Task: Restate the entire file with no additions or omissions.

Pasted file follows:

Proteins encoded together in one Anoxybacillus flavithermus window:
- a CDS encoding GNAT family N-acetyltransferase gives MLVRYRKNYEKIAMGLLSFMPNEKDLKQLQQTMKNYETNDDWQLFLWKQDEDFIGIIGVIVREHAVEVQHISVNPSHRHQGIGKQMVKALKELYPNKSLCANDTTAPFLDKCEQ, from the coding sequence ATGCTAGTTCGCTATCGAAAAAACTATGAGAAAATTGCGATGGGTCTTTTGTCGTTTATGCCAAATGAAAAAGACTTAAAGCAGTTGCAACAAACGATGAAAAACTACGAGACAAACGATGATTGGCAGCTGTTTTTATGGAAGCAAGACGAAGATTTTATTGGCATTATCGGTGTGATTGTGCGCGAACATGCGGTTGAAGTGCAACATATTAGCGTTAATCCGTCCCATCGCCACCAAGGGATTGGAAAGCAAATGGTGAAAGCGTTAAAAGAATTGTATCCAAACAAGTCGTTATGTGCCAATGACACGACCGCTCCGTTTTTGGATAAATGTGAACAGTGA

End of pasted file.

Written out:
Proteins encoded together in one Anoxybacillus flavithermus window:
- a CDS encoding GNAT family N-acetyltransferase gives MLVRYRKNYEKIAMGLLSFMPNEKDLKQLQQTMKNYETNDDWQLFLWKQDEDFIGIIGVIVREHAVEVQHISVNPSHRHQGIGKQMVKALKELYPNKSLCANDTTAPFLDKCEQ, from the coding sequence ATGCTAGTTCGCTATCGAAAAAACTATGAGAAAATTGCGATGGGTCTTTTGTCGTTTATGCCAAATGAAAAAGACTTAAAGCAGTTGCAACAAACGATGAAAAACTACGAGACAAACGATGATTGGCAGCTGTTTTTATGGAAGCAAGACGAAGATTTTATTGGCATTATCGGTGTGATTGTGCGCGAACATGCGGTTGAAGTGCAACATATTAGCGTTAATCCGTCCCATCGCCACCAAGGGATTGGAAAGCAAATGGTGAAAGCGTTAAAAGAATTGTATCCAAACAAGTCGTTATGTGCCAATGACACGACCGCTCCGTTTTTGGATAAATGTGAACAGTGA